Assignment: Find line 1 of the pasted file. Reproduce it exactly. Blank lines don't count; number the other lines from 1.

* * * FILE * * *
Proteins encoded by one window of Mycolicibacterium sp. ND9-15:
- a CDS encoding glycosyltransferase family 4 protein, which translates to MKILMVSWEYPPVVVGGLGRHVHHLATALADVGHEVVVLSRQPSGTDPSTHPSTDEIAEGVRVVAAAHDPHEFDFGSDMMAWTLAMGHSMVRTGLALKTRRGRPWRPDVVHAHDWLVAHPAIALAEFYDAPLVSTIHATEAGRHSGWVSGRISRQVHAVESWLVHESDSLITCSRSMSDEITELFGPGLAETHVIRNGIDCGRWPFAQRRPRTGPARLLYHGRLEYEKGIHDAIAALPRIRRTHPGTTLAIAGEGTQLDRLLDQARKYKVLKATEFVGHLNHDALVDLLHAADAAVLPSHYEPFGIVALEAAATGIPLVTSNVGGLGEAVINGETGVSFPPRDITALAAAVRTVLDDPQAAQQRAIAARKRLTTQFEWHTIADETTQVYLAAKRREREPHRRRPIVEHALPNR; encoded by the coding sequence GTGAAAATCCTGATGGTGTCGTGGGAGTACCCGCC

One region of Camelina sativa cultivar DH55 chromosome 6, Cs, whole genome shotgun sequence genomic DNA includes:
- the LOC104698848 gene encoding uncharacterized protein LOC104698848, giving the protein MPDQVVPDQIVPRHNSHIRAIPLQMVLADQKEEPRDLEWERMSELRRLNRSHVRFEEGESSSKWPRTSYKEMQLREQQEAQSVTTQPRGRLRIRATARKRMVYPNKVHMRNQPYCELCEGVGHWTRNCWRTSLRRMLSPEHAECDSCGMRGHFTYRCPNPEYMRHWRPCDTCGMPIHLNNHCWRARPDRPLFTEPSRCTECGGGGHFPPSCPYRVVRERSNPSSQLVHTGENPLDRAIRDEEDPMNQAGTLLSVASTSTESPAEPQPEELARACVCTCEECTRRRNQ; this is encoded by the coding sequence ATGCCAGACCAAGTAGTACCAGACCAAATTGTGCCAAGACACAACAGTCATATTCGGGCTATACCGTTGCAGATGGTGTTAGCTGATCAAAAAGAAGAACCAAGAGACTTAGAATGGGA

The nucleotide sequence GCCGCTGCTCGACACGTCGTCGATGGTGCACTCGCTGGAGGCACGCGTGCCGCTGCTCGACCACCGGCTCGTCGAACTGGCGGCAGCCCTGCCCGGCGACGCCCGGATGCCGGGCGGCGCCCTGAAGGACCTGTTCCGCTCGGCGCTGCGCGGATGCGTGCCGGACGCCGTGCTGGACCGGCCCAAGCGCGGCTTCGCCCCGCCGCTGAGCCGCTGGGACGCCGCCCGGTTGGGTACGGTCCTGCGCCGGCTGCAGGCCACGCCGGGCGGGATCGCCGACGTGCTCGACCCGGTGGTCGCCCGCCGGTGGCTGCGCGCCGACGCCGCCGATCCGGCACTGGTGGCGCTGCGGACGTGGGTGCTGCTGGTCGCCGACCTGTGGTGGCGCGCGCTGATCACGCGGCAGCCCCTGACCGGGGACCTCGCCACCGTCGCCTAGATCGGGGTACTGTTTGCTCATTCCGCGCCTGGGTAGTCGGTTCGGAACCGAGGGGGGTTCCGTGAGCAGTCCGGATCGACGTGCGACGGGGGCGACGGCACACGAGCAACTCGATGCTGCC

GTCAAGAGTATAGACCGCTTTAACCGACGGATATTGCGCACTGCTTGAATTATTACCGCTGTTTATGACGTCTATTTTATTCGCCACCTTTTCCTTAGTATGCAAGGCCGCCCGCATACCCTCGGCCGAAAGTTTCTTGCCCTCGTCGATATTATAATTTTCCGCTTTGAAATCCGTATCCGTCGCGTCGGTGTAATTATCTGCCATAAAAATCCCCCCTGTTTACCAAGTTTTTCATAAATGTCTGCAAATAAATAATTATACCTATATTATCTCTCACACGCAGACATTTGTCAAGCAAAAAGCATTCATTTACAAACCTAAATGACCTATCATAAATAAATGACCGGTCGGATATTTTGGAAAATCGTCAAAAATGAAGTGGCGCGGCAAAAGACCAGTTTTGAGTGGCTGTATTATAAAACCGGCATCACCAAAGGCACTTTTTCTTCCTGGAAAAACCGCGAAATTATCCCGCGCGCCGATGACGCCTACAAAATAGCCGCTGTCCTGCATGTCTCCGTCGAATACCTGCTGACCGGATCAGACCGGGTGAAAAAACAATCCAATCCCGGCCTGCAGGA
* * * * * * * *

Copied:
Proteins encoded by one window of Mycolicibacterium sp. ND9-15: